The San Francisco Bay Guardian didn't have much luck telling voters how to think with its endorsements issue this year. All three of its cover boys and girls either lost their supervisorial races or are on the way to losing.
Now it's taking a stab at telling our elected officials how to think. This week's cover story is, essentially, a very lengthy chalk talk by Coach Tim Redmond, drawing up the X's and O's for his Progressive squad -- down by a few scores at halftime -- so they can execute his game plan in the second half. Folks, he wants winners!
There's nothing wrong with that. The Guardian, overtly, sits at the same lunch table as the Progressive crew and serves as an essential component of the so-called "Progressive Movement." What we wish the Guardian would stop doing is accusing those who see the world differently than its writers and editors of not espousing "San Francisco Values."
This week's cover story veers into a ditch even before Redmond gets the keys into the ignition. The subhead beneath the cover photo of Mayor Gavin Newsom notes "It's goodbye, Gav. Now can the progressives set aside ego, ambition, and personal peeves and actually choose a mayor who represents San Francisco values?"
The implication, of course, is that Newsom does not represent San Francisco values. Of course he doesn't -- because, in the Guardian
's world, it is the sole arbiter of San Francisco values.
You can come up with any number of solid reasons why Newsom was -- and is -- a terrible mayor. If you wanted to, you could write whole cover stories about it
, and more
, and more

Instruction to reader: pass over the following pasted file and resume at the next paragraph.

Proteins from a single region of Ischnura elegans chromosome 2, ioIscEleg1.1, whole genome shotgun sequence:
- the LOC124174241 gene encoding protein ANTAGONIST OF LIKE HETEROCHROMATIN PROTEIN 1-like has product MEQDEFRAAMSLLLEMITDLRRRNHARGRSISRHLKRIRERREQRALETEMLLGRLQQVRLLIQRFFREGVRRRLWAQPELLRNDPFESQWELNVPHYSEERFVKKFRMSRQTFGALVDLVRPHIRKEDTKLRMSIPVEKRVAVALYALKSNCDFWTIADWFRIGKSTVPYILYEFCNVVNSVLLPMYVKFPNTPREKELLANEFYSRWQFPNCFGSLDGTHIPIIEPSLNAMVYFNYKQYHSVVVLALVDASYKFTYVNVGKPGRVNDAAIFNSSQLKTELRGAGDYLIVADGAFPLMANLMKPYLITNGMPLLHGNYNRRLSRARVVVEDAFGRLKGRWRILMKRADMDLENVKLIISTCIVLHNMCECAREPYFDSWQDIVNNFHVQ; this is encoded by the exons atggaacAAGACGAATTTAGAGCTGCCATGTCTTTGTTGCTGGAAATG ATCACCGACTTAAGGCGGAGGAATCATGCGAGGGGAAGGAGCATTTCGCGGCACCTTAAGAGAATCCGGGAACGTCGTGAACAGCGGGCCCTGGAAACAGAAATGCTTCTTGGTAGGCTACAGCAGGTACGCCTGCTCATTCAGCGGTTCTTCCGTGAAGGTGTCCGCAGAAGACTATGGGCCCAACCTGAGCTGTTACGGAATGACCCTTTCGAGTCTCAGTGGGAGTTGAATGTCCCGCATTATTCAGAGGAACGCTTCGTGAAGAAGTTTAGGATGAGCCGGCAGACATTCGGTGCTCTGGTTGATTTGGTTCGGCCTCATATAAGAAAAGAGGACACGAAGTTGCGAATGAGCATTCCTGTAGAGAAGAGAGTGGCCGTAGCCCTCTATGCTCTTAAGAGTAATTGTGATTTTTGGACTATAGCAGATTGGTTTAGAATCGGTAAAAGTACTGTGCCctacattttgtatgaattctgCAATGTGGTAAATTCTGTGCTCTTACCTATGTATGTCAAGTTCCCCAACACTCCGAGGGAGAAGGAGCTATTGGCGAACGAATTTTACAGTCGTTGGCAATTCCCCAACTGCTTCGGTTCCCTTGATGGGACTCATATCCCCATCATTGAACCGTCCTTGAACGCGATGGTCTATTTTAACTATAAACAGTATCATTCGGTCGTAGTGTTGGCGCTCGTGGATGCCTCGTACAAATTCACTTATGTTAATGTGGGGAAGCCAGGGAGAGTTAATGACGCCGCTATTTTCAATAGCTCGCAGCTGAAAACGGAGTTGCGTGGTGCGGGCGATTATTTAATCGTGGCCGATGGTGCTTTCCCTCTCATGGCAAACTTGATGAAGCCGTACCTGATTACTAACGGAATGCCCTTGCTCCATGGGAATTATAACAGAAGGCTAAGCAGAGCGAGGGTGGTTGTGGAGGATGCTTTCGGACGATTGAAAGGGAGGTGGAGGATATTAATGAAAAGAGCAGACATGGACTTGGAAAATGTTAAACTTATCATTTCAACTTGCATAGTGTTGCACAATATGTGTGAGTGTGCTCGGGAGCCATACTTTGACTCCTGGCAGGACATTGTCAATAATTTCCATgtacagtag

). But he's the only mayor we've got -- and he didn't take over this city via some kind of putsch. We elected him -- twice. And 75 percent of city residents, whatever their motivations, saw fit to back him for lieutenant governor
Gavin Newsom supporters, it turns out, are like Garth Brooks fans. Just because the Guardian
doesn't know anyone who owns one of Brooks' albums doesn't mean these people don't exist. You can question why a man such as Newsom remains so popular -- believe us, we do -- but you veer into dangerous territory when you claim he doesn't truly represent San Francisco despite winning election after election.
But representing San Francisco is, transparently, not the Guardian
's ballgame. This article is plainly about how the Progressive movement can make chicken salad out of election day chickenshit and take control of Room 200; apparently nothing espouses San Francisco values better than a back-room, supremely political appointment process. "We have to come together here and do what's right for the progressive movement," Supervisor David Campos is quoted as saying.
That's a pretty chilling notion when you think about it. "What's right for the progressive movement" apparently trumps "what's right for San Francisco."
Campos is a brilliant public servant. It'd be a shame if his strident partisanship reduced him to irrelevance. If he wants a hint of how that looks, perhaps he should read the Guardian
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